It would be indefinitely wiser to say that this is a reason why, and with some exploration they can be identified. The five years in between the 1992 general election and the record breaking landslide victory for labour in 1997 saw some terrible economic disasters happen to the country, what with the forced withdrawal from the Exchange Rate Mechanism (E.R.M) and the events surrounding “Black Wednesday” which saw the government’s inflation blocker being revoked and huge loss of value against other various European and global currencies. This was one of the most memorable failures of post-war British economic policy. It was the defining lead balloon of John Major's government and was a huge boost to Euro-scepticism. Policy-makers still bear the scars from that day - when speculators sold the pound, detaching it from its link to the deutschmark. The Exchange Rate Mechanism (ERM) had been the centre-piece of British economic policy - tie the pound to the deutschmark, it was said and you will get a German-style economy, with stability and low inflation. The removal from this and the fact that the countries economy was already in recession certainly suggests that at the next election the voters would rid them of what seemed like a bunch of incompetents. Furthermore when we look at more modern times of election we see the voters, are becoming a group who are less partisan. They no longer hold stable long term feelings of positive attachment to one of the main parties. This party identification developed through socialization or social learning in the home, but alongside the decline in partisanship was the decline in class voting. The social characteristics used to show a much more developed correlation between social class, such as occupation and lifestyle. The working class was made up of manual workers and they tended to vote for the Labour Party. The non-manual workers made up the middle class and there tendencies lay towards the Conservative party. As the party’s were looking to broaden their spectrum of support it could no longer be argued that a party represented the characteristics of a class grouping anymore, so a move away from this type of voting also is a factor. Issue voting is a key reason which can be considered in the outcome of a general election, it ever-increasing in its popularity, its is defined as being the deciding by people on how to vote by comparing the policies put forward by political parties on the major issues of the day. This assumes that the voter perceives differences between the parties and vote for the one closest to their own position.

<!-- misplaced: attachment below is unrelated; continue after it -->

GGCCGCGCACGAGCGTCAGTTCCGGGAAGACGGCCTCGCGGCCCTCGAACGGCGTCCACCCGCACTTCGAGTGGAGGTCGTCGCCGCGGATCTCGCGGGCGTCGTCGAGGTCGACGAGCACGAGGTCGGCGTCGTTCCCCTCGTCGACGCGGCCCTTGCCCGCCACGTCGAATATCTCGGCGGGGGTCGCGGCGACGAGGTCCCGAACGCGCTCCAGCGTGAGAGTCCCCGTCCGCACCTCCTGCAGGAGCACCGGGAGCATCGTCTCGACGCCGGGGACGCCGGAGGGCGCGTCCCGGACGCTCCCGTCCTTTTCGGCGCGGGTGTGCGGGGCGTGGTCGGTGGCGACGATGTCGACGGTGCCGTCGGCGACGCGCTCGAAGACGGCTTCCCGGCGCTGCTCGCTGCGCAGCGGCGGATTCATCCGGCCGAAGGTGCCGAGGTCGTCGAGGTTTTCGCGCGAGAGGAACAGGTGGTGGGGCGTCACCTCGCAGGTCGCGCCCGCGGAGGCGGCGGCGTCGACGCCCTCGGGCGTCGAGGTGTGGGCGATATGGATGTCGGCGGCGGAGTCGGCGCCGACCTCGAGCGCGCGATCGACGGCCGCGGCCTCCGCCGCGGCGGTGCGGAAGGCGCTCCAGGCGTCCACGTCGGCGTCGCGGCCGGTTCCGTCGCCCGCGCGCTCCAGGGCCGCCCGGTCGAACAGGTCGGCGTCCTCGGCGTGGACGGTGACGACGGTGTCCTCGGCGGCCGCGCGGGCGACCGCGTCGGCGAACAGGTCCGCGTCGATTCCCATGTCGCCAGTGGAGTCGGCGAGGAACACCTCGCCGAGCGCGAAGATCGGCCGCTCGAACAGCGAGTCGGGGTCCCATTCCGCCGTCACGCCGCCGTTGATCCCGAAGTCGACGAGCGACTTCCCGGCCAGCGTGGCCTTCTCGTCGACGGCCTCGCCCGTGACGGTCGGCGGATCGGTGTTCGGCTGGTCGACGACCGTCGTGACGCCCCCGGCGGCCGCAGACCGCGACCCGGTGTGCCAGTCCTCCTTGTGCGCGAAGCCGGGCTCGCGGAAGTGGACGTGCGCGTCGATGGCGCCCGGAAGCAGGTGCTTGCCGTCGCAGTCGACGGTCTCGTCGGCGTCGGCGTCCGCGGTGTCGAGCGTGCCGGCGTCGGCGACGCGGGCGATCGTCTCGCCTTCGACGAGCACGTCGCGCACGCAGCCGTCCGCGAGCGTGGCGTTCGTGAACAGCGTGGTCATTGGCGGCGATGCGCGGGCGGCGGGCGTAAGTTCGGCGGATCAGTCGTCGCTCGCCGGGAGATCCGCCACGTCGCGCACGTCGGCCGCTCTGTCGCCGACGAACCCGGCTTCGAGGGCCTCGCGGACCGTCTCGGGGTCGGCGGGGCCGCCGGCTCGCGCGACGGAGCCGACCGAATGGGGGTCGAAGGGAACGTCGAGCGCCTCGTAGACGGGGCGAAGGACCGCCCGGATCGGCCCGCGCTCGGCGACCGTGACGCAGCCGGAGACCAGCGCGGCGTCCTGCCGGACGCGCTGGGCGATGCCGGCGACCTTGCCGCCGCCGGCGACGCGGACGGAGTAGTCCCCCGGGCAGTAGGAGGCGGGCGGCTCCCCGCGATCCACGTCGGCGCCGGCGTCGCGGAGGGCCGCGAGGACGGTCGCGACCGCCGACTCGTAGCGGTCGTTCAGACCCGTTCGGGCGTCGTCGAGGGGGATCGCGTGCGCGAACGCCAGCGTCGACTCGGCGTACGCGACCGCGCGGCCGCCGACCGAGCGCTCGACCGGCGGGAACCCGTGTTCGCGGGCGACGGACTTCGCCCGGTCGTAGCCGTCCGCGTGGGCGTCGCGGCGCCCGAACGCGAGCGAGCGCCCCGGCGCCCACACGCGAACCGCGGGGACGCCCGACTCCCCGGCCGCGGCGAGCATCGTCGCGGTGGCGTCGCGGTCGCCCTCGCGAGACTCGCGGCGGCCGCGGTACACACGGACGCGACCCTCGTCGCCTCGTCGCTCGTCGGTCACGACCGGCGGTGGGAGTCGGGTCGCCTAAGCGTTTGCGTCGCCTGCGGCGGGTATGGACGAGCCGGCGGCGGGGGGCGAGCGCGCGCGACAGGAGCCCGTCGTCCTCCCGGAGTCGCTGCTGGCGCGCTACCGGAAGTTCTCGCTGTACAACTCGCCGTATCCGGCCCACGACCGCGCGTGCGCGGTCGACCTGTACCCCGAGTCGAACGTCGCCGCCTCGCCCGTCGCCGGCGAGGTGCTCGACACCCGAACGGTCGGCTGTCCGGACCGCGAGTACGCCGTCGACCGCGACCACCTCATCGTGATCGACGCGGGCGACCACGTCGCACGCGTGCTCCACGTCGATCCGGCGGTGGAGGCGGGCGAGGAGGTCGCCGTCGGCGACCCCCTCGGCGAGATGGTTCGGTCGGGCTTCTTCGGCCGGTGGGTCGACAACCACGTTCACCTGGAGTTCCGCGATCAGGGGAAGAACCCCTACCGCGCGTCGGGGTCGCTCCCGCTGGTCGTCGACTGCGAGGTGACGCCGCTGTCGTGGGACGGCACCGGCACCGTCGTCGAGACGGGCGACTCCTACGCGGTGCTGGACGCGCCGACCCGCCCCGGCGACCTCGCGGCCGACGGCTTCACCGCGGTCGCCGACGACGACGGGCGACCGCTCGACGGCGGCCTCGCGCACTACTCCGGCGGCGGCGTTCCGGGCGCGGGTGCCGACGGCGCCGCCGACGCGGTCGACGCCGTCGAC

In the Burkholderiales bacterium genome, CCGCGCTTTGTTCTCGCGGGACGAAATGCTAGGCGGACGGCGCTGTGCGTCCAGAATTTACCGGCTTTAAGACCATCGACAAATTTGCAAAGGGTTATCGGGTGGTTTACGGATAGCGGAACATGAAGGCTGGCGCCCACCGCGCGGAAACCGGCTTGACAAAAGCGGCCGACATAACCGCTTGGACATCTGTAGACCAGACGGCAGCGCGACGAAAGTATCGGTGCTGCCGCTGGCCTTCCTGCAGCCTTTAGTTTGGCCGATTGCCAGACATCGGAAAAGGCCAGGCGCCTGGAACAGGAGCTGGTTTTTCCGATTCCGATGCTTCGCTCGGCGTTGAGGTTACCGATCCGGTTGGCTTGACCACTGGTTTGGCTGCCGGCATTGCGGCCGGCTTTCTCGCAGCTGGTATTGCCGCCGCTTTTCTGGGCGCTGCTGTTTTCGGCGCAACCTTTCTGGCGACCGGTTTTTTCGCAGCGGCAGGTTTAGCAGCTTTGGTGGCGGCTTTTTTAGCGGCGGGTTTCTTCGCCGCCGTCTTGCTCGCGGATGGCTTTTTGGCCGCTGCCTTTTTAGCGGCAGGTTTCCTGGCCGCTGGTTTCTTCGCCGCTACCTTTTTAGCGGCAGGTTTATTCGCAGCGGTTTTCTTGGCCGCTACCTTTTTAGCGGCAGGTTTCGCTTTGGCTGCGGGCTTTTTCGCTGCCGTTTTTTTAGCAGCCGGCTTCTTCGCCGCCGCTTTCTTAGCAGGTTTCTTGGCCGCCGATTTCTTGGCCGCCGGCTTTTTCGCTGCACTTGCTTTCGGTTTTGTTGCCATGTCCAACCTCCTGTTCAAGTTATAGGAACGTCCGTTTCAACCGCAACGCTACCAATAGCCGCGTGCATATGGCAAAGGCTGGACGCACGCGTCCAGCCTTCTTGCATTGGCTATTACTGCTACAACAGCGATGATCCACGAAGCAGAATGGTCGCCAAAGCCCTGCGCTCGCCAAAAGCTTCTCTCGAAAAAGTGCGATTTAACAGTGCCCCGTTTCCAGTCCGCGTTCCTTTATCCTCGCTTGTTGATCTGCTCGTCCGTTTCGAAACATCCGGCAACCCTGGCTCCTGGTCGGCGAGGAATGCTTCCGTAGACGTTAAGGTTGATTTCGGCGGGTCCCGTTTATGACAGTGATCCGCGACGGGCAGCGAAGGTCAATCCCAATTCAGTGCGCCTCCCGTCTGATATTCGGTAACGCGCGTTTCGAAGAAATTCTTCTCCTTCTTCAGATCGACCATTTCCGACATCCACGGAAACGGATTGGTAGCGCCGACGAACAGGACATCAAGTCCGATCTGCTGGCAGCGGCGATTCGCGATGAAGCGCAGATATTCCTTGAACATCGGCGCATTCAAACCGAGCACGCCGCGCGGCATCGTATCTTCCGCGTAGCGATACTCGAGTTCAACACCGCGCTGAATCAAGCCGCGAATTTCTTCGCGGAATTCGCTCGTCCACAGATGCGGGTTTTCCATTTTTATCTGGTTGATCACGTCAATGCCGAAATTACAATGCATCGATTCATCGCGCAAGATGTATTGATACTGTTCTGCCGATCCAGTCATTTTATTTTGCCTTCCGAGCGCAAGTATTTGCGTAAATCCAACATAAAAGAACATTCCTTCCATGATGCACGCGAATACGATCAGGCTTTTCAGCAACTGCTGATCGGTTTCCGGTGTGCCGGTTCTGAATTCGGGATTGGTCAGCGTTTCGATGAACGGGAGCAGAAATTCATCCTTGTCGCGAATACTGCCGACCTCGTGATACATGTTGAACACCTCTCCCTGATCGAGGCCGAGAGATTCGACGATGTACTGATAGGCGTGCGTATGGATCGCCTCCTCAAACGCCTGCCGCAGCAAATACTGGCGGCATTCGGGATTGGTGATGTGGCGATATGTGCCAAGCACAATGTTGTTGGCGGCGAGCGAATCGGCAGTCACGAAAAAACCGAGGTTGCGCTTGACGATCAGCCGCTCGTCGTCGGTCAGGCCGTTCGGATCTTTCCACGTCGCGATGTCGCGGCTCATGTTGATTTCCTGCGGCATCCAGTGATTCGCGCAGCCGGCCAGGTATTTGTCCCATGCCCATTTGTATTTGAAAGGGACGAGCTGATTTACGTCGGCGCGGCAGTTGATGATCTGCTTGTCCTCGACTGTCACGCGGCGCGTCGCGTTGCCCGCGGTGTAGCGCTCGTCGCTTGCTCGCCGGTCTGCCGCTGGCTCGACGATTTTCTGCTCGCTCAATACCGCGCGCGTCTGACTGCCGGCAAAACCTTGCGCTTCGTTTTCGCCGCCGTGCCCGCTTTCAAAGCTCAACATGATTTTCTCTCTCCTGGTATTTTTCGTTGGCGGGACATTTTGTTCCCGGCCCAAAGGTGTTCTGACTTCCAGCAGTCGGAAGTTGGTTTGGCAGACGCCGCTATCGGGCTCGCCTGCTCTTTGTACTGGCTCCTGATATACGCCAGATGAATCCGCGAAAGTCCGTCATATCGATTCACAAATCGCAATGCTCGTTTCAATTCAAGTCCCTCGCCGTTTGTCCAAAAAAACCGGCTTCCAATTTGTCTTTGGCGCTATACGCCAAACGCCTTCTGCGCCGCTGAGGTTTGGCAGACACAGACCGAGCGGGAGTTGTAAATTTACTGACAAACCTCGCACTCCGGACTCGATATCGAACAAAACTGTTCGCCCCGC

We are seeing in times of recent elections, the “Americanization” of the campaign and saturation coverage given to the party leaders focusing on their personalities. It is unclear what party leaders have as an effect on the overall outcome but it thought to be of some significance and could lead to the change in winner if the election is a close run race. Another factor for consideration is Ethnicity, although turn out among black voters is low, an overwhelming number of ethnic minorities support Labour, this is thought to be about 80%. With the ethnic proportion growing in Britain perhaps this factor we will see develop more clearly over the coming general elections. Structural factors such as gender and age can be blamed for the change in the outcome of an election too, the post war period saw the Conservative most popular with women although in the last two elections, Labour have made significant gains as with the age group.
In conclusion, it is my belief that when trying to decipher the reasons why an election resulted in the way it did. The primary, secondary and subsidiary reasons are almost unfathomable, when looking at general elections a whole rather than a specific study on one particular one this is due to all the many factors listed in this answer as well as the volatility and unpredictability of governments and voting.